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Canada Updates Medical Cannabis Rules

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Canada Updates Medical Cannabis Rules

It’s been about a month since the Canadian Supreme Court unanimously agreed that the ban on edible cannabis products was a violation of the constitution. In response to this verdict, Health Canada has issued an updated list of program rules that allows medical marijuana processors to distribute oils and edibles in addition to raw cannabis.

This enhancement to the nation’s regulatory model will permit 25 licensed cannabis marijuana producers to sell oils and other edible pot products, as long as these items are packaged and shipped in childproof containers and come with restricted THC levels. However, producers are still prohibited from selling materials that would allow patients to cultivate their own plants.

Previously, the law only allowed the use of medical marijuana exclusively through the process of smoking. This, of course, put many patients at a disadvantage, especially young children who often require the benefit of edible cannabis oil to treat seizure disorders and other serious health conditions.

Despite the Supreme Court ruling, Health Minister Rona Ambrose said the government is only updating the regulations to clarify patient concerns. She remains adamant that the policy changes are not in any way an endorsement for the medicinal benefits of the cannabis plant.

“Marijuana is not an approved drug or medicine in Canada and has not gone through the necessary rigorous scientific trials for efficacy or safety,” Ambrose said in a statement. “Canadian courts have required reasonable access to a legal source of marijuana for medical purposes when authorized by a physician. The Government of Canada’s position is that this must be done in a controlled fashion to protect public health and safety.”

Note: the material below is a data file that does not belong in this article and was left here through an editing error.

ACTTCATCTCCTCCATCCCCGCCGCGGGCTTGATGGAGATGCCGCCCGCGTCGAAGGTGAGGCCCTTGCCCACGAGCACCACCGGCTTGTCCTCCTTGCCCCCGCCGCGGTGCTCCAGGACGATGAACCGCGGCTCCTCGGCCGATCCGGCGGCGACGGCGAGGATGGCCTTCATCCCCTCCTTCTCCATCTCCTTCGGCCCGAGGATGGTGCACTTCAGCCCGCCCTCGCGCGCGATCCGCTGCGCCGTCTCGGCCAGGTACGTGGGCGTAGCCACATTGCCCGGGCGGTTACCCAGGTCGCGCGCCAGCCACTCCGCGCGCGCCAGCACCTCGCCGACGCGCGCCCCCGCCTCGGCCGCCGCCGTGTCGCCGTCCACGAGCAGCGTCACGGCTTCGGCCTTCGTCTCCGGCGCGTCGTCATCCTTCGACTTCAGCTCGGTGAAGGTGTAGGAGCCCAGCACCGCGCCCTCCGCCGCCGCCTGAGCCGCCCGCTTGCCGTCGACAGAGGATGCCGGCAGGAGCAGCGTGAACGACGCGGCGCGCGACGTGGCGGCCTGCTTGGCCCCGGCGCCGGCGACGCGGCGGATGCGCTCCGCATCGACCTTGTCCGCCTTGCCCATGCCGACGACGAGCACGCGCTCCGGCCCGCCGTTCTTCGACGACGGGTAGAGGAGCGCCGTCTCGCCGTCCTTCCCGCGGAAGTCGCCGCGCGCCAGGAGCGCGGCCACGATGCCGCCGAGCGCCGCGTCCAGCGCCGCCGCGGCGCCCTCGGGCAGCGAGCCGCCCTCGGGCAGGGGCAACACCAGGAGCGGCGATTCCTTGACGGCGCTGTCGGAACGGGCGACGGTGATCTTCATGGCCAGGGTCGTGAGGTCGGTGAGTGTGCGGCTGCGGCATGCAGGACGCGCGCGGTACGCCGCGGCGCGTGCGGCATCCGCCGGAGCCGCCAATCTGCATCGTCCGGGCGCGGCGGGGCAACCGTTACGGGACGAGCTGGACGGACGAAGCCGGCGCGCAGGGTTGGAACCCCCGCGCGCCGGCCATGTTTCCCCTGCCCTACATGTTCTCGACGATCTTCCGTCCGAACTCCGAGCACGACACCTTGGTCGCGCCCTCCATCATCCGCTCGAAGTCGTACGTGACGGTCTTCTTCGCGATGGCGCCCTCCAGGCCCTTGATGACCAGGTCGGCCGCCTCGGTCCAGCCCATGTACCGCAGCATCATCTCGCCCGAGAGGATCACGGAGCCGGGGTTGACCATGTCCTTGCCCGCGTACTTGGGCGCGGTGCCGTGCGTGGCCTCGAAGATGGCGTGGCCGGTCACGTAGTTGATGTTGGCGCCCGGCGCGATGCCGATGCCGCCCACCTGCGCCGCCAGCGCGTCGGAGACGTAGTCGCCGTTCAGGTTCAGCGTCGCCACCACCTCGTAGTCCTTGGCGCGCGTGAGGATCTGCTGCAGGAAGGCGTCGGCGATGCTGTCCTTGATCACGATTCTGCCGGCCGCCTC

The medical marijuana community rejoiced after seven justices of the nation’s highest court agreed that smoking or inhaling cannabis can present health risks and may even be considered a less effective treatment for some conditions than alternative forms of cannabis. The justices noted that it’s “difficult to understand why allowing patients to transform dried marihuana into baking oil would put them at greater risk than permitting them to smoke or vaporize dried marihuana.”

In the end, the court’s decision was based on a lack of evidence to support the government’s claims that edible cannabis would pose more of a threat to public safety, as well as having no basis to prove “the impugned restriction and attempts to curb the diversion of marihuana into the illegal market.”

A number of licensed producers have already signaled their readiness to offer a diverse selection of marijuana products to Canada’s patients.

The new regulations go into effect immediately.
Do you use oil or raw cannabis to treat your condition? Share your experience with us in the comments.

1 Comment

1 Comment

  1. Matthew

    July 14, 2015 at 12:22 pm

    “Marihuana”? Is it the 1930’s again? Lol.

    On a serious note, it’s great to see Canada making such rapid progress when it comes to cannabis. Now if only their southern neighbor could take the hint and follow in their footsteps…

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